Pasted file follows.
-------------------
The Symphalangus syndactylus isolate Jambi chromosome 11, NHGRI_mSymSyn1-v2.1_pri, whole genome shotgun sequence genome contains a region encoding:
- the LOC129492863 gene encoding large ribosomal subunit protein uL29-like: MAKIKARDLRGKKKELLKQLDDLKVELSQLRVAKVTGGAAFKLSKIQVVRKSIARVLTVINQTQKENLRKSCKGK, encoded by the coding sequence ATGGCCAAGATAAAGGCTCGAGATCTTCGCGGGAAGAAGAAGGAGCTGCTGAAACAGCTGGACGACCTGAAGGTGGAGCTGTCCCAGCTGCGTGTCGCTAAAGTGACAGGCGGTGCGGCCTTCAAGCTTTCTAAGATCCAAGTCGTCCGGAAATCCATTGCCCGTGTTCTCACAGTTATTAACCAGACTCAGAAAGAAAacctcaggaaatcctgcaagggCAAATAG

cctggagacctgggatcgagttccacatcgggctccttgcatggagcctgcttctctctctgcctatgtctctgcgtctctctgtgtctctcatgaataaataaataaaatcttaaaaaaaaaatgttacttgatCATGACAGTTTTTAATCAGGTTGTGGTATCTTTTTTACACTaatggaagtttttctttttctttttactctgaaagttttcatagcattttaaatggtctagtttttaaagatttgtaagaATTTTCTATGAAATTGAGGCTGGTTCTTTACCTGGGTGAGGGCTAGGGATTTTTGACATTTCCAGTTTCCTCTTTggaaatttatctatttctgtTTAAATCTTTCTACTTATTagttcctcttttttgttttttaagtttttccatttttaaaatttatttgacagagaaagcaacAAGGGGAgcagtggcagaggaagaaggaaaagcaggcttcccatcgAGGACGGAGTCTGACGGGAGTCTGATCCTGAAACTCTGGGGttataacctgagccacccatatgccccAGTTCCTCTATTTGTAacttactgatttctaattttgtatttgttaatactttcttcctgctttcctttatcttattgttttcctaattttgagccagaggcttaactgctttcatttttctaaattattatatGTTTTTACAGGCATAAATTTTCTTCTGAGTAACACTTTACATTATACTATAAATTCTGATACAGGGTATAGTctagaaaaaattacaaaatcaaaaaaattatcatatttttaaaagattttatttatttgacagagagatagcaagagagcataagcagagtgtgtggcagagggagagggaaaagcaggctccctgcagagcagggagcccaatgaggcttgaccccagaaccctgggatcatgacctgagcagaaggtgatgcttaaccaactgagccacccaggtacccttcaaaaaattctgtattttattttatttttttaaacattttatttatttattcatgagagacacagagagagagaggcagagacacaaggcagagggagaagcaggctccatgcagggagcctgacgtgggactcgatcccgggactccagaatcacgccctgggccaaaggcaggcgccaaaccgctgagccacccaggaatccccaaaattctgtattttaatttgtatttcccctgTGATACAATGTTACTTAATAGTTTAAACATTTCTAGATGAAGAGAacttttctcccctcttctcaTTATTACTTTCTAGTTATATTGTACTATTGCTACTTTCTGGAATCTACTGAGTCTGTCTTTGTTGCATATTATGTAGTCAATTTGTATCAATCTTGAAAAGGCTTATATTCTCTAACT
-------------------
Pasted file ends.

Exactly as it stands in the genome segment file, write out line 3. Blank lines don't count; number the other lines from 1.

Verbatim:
cctggagacctgggatcgagttccacatcgggctccttgcatggagcctgcttctctctctgcctatgtctctgcgtctctctgtgtctctcatgaataaataaataaaatcttaaaaaaaaaatgttacttgatCATGACAGTTTTTAATCAGGTTGTGGTATCTTTTTTACACTaatggaagtttttctttttctttttactctgaaagttttcatagcattttaaatggtctagtttttaaagatttgtaagaATTTTCTATGAAATTGAGGCTGGTTCTTTACCTGGGTGAGGGCTAGGGATTTTTGACATTTCCAGTTTCCTCTTTggaaatttatctatttctgtTTAAATCTTTCTACTTATTagttcctcttttttgttttttaagtttttccatttttaaaatttatttgacagagaaagcaacAAGGGGAgcagtggcagaggaagaaggaaaagcaggcttcccatcgAGGACGGAGTCTGACGGGAGTCTGATCCTGAAACTCTGGGGttataacctgagccacccatatgccccAGTTCCTCTATTTGTAacttactgatttctaattttgtatttgttaatactttcttcctgctttcctttatcttattgttttcctaattttgagccagaggcttaactgctttcatttttctaaattattatatGTTTTTACAGGCATAAATTTTCTTCTGAGTAACACTTTACATTATACTATAAATTCTGATACAGGGTATAGTctagaaaaaattacaaaatcaaaaaaattatcatatttttaaaagattttatttatttgacagagagatagcaagagagcataagcagagtgtgtggcagagggagagggaaaagcaggctccctgcagagcagggagcccaatgaggcttgaccccagaaccctgggatcatgacctgagcagaaggtgatgcttaaccaactgagccacccaggtacccttcaaaaaattctgtattttattttatttttttaaacattttatttatttattcatgagagacacagagagagagaggcagagacacaaggcagagggagaagcaggctccatgcagggagcctgacgtgggactcgatcccgggactccagaatcacgccctgggccaaaggcaggcgccaaaccgctgagccacccaggaatccccaaaattctgtattttaatttgtatttcccctgTGATACAATGTTACTTAATAGTTTAAACATTTCTAGATGAAGAGAacttttctcccctcttctcaTTATTACTTTCTAGTTATATTGTACTATTGCTACTTTCTGGAATCTACTGAGTCTGTCTTTGTTGCATATTATGTAGTCAATTTGTATCAATCTTGAAAAGGCTTATATTCTCTAACT